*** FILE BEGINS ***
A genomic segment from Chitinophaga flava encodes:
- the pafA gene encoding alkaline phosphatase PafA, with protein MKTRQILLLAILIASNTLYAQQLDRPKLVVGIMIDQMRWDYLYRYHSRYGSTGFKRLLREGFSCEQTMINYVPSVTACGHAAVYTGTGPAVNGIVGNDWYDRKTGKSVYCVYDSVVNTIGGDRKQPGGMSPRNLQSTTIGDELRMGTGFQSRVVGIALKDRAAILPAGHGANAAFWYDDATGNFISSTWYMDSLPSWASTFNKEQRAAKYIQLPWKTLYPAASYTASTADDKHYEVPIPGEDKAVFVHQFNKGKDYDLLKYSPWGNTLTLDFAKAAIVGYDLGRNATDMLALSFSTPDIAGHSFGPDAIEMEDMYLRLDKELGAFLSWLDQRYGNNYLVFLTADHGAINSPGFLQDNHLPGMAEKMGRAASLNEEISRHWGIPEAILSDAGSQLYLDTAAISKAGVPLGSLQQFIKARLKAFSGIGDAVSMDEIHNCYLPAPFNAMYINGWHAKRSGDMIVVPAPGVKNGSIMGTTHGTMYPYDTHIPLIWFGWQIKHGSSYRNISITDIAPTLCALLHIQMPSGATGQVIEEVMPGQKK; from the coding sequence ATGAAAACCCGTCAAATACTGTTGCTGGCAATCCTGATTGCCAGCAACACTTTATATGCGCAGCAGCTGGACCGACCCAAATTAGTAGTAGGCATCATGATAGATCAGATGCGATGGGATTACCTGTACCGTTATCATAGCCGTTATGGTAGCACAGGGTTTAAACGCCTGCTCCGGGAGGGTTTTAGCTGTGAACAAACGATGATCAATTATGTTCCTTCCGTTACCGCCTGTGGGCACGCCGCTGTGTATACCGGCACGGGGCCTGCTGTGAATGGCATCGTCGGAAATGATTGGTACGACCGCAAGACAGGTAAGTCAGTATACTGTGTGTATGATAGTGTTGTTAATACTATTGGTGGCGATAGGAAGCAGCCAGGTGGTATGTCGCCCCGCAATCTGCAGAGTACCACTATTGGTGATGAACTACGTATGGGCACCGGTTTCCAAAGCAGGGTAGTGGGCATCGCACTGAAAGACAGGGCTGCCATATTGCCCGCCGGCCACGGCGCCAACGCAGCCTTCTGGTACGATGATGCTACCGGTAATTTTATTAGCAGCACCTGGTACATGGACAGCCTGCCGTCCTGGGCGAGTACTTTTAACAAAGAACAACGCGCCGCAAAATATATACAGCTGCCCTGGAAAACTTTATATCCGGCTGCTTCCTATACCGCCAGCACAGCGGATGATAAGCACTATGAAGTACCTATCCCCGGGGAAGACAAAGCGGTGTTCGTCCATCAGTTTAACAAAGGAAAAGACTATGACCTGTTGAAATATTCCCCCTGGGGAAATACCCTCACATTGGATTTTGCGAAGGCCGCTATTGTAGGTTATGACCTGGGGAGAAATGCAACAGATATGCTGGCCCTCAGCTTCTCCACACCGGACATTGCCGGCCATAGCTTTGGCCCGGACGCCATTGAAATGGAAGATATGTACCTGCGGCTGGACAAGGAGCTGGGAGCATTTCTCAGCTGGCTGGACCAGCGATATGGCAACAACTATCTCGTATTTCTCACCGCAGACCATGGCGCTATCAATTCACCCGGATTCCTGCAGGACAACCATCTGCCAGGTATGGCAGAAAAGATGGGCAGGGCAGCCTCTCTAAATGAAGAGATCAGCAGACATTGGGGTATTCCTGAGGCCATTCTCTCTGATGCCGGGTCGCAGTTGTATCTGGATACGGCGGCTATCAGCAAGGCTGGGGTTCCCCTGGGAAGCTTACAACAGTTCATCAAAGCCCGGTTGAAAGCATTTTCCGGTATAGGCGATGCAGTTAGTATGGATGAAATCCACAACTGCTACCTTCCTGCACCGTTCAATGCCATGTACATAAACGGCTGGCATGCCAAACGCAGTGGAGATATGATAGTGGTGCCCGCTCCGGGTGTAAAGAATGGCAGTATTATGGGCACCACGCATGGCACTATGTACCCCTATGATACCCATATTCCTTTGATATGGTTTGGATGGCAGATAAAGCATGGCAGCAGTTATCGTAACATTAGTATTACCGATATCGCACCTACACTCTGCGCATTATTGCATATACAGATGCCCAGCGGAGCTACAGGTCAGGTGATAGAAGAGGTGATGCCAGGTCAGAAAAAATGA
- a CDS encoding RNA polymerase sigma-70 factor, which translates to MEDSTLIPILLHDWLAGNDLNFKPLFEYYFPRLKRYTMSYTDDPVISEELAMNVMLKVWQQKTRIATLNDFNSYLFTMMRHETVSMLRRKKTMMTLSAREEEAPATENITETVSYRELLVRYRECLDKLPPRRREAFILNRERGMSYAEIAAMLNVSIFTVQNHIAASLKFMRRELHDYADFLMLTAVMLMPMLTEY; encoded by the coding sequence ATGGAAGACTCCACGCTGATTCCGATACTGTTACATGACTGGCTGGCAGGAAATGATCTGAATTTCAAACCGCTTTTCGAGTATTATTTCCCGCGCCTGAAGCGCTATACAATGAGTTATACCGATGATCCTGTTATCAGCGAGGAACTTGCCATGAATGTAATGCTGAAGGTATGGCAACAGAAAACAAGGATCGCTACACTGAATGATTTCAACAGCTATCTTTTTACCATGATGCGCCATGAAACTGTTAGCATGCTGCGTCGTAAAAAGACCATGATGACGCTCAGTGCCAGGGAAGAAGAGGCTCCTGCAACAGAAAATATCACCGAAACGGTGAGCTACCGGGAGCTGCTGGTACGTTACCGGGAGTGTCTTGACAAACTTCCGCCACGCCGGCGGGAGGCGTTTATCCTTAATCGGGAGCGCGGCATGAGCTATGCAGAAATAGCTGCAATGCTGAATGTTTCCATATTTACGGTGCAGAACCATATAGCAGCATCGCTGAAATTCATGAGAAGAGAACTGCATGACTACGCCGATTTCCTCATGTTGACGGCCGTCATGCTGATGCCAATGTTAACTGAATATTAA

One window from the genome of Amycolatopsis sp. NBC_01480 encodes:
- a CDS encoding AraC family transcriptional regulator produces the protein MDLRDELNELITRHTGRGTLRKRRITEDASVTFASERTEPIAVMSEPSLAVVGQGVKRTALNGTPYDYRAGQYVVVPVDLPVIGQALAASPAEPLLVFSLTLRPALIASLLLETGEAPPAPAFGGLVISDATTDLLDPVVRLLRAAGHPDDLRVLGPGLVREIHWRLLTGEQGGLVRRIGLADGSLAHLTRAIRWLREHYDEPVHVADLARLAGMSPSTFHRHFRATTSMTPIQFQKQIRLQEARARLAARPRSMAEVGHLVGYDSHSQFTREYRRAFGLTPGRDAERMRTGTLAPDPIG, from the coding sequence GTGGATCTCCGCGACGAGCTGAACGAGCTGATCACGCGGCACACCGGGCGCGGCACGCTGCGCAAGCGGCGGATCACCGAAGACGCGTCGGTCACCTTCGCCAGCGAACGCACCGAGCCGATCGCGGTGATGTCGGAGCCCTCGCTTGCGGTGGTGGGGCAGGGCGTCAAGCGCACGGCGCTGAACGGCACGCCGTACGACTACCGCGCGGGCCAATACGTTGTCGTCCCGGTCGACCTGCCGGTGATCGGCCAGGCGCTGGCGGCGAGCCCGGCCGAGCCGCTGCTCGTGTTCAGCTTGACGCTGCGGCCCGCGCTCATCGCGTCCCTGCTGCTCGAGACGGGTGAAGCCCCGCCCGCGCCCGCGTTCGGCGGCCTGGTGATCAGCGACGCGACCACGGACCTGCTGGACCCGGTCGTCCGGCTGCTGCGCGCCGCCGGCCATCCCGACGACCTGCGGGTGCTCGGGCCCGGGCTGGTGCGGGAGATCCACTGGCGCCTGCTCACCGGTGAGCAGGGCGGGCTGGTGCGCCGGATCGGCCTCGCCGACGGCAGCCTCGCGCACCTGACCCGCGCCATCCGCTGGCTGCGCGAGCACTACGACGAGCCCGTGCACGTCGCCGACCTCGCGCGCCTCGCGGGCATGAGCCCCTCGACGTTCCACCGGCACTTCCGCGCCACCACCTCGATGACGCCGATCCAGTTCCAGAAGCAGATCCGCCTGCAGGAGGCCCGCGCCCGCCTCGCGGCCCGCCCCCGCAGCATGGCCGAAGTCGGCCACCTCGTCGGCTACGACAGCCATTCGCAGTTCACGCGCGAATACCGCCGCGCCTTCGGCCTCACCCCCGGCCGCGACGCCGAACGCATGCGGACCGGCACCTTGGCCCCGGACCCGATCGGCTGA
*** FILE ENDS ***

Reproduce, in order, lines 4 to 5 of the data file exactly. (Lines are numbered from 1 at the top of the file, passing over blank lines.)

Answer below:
One window from the genome of Amycolatopsis sp. NBC_01480 encodes:
- a CDS encoding AraC family transcriptional regulator produces the protein MDLRDELNELITRHTGRGTLRKRRITEDASVTFASERTEPIAVMSEPSLAVVGQGVKRTALNGTPYDYRAGQYVVVPVDLPVIGQALAASPAEPLLVFSLTLRPALIASLLLETGEAPPAPAFGGLVISDATTDLLDPVVRLLRAAGHPDDLRVLGPGLVREIHWRLLTGEQGGLVRRIGLADGSLAHLTRAIRWLREHYDEPVHVADLARLAGMSPSTFHRHFRATTSMTPIQFQKQIRLQEARARLAARPRSMAEVGHLVGYDSHSQFTREYRRAFGLTPGRDAERMRTGTLAPDPIG, from the coding sequence GTGGATCTCCGCGACGAGCTGAACGAGCTGATCACGCGGCACACCGGGCGCGGCACGCTGCGCAAGCGGCGGATCACCGAAGACGCGTCGGTCACCTTCGCCAGCGAACGCACCGAGCCGATCGCGGTGATGTCGGAGCCCTCGCTTGCGGTGGTGGGGCAGGGCGTCAAGCGCACGGCGCTGAACGGCACGCCGTACGACTACCGCGCGGGCCAATACGTTGTCGTCCCGGTCGACCTGCCGGTGATCGGCCAGGCGCTGGCGGCGAGCCCGGCCGAGCCGCTGCTCGTGTTCAGCTTGACGCTGCGGCCCGCGCTCATCGCGTCCCTGCTGCTCGAGACGGGTGAAGCCCCGCCCGCGCCCGCGTTCGGCGGCCTGGTGATCAGCGACGCGACCACGGACCTGCTGGACCCGGTCGTCCGGCTGCTGCGCGCCGCCGGCCATCCCGACGACCTGCGGGTGCTCGGGCCCGGGCTGGTGCGGGAGATCCACTGGCGCCTGCTCACCGGTGAGCAGGGCGGGCTGGTGCGCCGGATCGGCCTCGCCGACGGCAGCCTCGCGCACCTGACCCGCGCCATCCGCTGGCTGCGCGAGCACTACGACGAGCCCGTGCACGTCGCCGACCTCGCGCGCCTCGCGGGCATGAGCCCCTCGACGTTCCACCGGCACTTCCGCGCCACCACCTCGATGACGCCGATCCAGTTCCAGAAGCAGATCCGCCTGCAGGAGGCCCGCGCCCGCCTCGCGGCCCGCCCCCGCAGCATGGCCGAAGTCGGCCACCTCGTCGGCTACGACAGCCATTCGCAGTTCACGCGCGAATACCGCCGCGCCTTCGGCCTCACCCCCGGCCGCGACGCCGAACGCATGCGGACCGGCACCTTGGCCCCGGACCCGATCGGCTGA